An alternative approach for very old accounts
If your account was opened a long while ago and you defaulted and still owe a balance, perhaps in a DMP, think about asking the current creditor (usually a debt collector) to produce the Consumer Credit Act agreement for the account.
There is a template letter for this from National Debtline: Credit agreements – getting information.
If the current creditor (not the original owner) can’t produce a proper copy of the agreement, the debt cannot be enforced in court and you can simply stop paying anything to it. This applies to all credit cards, store cards, catalogues. Also almost all loans (not mortgages, some secured loans, not items that have been pawned and not overdrafts). Discuss the response you get with National Debtline if you aren’t sure it is adequate.
For older accounts this is more likely to work than affordability complaint, so it’s worth trying first. It is common for debt collectors with an old account (eg pre 2007 MBNA and Egg cards) to be unable to produce correct paperwork.
Poor reasons to complain
You can’t complain just because the interest rate was high or because you have paid them a fortune over the years.
A poor credit score on its own isn’t a reason why you shouldn’t have been given an account. You could have been recently discharged from bankruptcy – that makes a “bad credit card” such as Vanquis or a catalogue an ideal “first new credit” and it may be completely affordable because going bankrupt solved all your previous debt problems. But if your credit score was poor because you were having a lot of problems with your existing debt, the account should have been refused.
You won’t get a credit card or catalogue refund if something unexpected went wrong in your life. If you had been managing a credit card fine for years but then you lost your job or separated from your partner and you defaulted, this isn’t the lender’s fault.
Tip – don’t mix different types of complaints
Keep other sorts of complaints separate. Leave a few weeks between making each type of complaint and say in the first sentence “I have complained to you on dd/mm/yy about irresponsible lending. This is a separate complaint about yyyyyyyy.” Here are other common complaints people have about catalogues and credit cards:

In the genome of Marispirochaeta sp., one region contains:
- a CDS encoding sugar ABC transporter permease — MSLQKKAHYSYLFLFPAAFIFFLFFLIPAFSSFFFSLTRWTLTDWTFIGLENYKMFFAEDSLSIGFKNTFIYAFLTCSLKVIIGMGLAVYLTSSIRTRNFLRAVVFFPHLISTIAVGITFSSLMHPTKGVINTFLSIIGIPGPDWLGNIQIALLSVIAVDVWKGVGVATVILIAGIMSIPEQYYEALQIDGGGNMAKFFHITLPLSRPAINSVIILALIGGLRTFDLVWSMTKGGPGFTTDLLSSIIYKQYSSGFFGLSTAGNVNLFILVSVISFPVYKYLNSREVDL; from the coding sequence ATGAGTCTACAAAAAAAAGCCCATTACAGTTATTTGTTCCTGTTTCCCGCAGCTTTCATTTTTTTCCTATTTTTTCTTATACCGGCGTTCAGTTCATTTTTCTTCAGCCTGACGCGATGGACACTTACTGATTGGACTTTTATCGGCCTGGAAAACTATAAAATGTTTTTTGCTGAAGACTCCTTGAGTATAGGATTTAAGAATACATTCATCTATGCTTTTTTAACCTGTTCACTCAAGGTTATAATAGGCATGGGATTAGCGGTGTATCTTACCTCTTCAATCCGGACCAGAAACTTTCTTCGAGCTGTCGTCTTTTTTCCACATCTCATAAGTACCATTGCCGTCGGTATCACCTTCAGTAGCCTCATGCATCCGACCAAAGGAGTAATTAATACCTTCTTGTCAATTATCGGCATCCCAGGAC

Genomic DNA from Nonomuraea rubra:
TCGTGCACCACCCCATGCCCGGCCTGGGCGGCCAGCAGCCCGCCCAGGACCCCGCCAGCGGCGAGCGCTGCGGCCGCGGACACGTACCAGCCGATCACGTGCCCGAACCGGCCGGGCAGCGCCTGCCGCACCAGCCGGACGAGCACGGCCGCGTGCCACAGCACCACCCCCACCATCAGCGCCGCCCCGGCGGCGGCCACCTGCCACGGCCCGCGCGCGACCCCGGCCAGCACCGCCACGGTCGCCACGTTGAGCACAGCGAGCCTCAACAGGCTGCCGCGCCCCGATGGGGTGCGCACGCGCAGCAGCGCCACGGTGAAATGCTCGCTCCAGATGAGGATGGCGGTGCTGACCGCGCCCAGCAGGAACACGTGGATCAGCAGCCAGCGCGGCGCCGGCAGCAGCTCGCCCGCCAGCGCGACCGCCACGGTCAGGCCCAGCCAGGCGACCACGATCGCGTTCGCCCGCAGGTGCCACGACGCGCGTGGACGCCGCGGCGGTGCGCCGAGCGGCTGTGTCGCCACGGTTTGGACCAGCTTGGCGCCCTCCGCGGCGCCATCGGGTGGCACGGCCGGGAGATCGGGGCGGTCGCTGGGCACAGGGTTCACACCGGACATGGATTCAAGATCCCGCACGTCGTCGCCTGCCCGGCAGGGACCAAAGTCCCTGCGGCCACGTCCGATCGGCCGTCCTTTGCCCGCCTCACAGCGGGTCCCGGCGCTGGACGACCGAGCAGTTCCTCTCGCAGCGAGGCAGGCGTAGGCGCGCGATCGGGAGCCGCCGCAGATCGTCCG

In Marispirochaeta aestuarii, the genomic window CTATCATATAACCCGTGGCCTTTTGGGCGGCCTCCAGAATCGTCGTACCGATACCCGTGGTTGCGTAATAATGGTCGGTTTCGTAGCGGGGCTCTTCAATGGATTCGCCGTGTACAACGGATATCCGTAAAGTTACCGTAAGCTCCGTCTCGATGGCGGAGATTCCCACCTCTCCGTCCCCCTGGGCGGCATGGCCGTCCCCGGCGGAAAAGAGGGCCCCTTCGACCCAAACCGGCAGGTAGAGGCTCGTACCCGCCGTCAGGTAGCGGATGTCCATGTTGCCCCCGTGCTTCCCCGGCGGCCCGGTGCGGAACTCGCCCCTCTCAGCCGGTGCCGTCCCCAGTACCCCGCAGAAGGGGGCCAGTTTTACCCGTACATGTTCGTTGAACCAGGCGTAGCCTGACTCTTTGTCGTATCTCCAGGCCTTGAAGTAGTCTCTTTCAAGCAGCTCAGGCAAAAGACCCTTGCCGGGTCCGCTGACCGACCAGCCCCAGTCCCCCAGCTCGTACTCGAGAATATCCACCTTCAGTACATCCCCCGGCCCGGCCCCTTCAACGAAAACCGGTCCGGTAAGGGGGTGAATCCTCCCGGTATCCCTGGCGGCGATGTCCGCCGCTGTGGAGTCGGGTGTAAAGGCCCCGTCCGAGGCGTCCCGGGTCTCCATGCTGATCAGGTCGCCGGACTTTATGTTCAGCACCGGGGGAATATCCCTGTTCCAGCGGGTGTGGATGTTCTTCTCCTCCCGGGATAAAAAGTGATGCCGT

- PPI This sometimes had names such as Card Repayment Protection. You may have a good complaint that this was mis-sold, perhaps the box was automatically ticked when you applied for the credit etc. MoneySavingExpert has a great page on PPI complaints which has a checklist for misselling reasons, bank helpline numbers, template letters etc.
- Vanquis’s ROP Not really PPI but a sort of insurance add on to the Vanquis credit card that works out to be incredibly expensive over time. See Vanquis ROP refund page for details, including an example of a large refund a reader has had this year.
- Consumer complaints If you have a complaint about a specific product or its delivery, this will have to go to a different Ombudsman. To get help with these, contact Citizens Advice Consumer Helpline.
- Credit record problems These are common with credit card and catalogues. See What should the default date be for a debt?
- Interest not frozen when you told them you were in difficulty Catalogues are often very poor at handling customers who have financial problems, see What to do if a creditor won’t freeze interest for details.
Need some help?
Claims firms are pretty useless at this sort of thing. They are OK (but expensive) with PPI complaints which are just standard letters. But irresponsible lending/affordability complaints are very individual. The only person that can write the template letter above is you!
You can get better help for free by asking in the comments below or by going to your local Citizens Advice.